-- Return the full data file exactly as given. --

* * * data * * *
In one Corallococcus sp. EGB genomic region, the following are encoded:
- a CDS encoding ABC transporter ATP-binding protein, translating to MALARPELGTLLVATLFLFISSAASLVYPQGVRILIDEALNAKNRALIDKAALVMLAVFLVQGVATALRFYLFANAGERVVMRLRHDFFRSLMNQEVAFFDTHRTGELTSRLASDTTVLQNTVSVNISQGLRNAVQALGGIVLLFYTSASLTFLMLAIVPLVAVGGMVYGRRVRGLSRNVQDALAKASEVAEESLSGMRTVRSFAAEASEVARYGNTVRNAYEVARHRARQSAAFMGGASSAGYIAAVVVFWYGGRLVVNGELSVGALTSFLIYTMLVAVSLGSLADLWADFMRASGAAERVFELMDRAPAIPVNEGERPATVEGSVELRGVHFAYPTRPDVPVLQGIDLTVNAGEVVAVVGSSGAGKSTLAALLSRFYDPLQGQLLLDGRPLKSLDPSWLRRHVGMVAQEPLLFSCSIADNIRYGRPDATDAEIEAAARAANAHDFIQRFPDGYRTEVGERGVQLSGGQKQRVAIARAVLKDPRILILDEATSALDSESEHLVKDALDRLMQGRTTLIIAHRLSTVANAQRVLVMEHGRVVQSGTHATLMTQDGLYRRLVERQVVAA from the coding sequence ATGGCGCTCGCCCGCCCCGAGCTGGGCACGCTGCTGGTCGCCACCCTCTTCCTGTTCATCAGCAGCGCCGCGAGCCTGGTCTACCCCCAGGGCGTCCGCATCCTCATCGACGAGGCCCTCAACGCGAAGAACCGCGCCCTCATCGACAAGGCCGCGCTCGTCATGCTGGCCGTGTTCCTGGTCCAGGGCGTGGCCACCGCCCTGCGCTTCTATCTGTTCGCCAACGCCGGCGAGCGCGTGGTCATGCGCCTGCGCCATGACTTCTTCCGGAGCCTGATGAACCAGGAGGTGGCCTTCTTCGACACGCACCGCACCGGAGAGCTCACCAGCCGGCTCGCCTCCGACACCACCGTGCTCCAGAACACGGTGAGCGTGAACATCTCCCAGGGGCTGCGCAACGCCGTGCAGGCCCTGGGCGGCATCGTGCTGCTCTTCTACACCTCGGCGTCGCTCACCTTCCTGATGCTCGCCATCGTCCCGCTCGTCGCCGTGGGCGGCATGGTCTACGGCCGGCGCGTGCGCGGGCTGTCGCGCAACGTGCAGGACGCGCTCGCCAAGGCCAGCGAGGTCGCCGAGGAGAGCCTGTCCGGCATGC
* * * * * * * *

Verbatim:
In one Corallococcus sp. EGB genomic region, the following are encoded:
- a CDS encoding ABC transporter ATP-binding protein, translating to MALARPELGTLLVATLFLFISSAASLVYPQGVRILIDEALNAKNRALIDKAALVMLAVFLVQGVATALRFYLFANAGERVVMRLRHDFFRSLMNQEVAFFDTHRTGELTSRLASDTTVLQNTVSVNISQGLRNAVQALGGIVLLFYTSASLTFLMLAIVPLVAVGGMVYGRRVRGLSRNVQDALAKASEVAEESLSGMRTVRSFAAEASEVARYGNTVRNAYEVARHRARQSAAFMGGASSAGYIAAVVVFWYGGRLVVNGELSVGALTSFLIYTMLVAVSLGSLADLWADFMRASGAAERVFELMDRAPAIPVNEGERPATVEGSVELRGVHFAYPTRPDVPVLQGIDLTVNAGEVVAVVGSSGAGKSTLAALLSRFYDPLQGQLLLDGRPLKSLDPSWLRRHVGMVAQEPLLFSCSIADNIRYGRPDATDAEIEAAARAANAHDFIQRFPDGYRTEVGERGVQLSGGQKQRVAIARAVLKDPRILILDEATSALDSESEHLVKDALDRLMQGRTTLIIAHRLSTVANAQRVLVMEHGRVVQSGTHATLMTQDGLYRRLVERQVVAA from the coding sequence ATGGCGCTCGCCCGCCCCGAGCTGGGCACGCTGCTGGTCGCCACCCTCTTCCTGTTCATCAGCAGCGCCGCGAGCCTGGTCTACCCCCAGGGCGTCCGCATCCTCATCGACGAGGCCCTCAACGCGAAGAACCGCGCCCTCATCGACAAGGCCGCGCTCGTCATGCTGGCCGTGTTCCTGGTCCAGGGCGTGGCCACCGCCCTGCGCTTCTATCTGTTCGCCAACGCCGGCGAGCGCGTGGTCATGCGCCTGCGCCATGACTTCTTCCGGAGCCTGATGAACCAGGAGGTGGCCTTCTTCGACACGCACCGCACCGGAGAGCTCACCAGCCGGCTCGCCTCCGACACCACCGTGCTCCAGAACACGGTGAGCGTGAACATCTCCCAGGGGCTGCGCAACGCCGTGCAGGCCCTGGGCGGCATCGTGCTGCTCTTCTACACCTCGGCGTCGCTCACCTTCCTGATGCTCGCCATCGTCCCGCTCGTCGCCGTGGGCGGCATGGTCTACGGCCGGCGCGTGCGCGGGCTGTCGCGCAACGTGCAGGACGCGCTCGCCAAGGCCAGCGAGGTCGCCGAGGAGAGCCTGTCCGGCATGC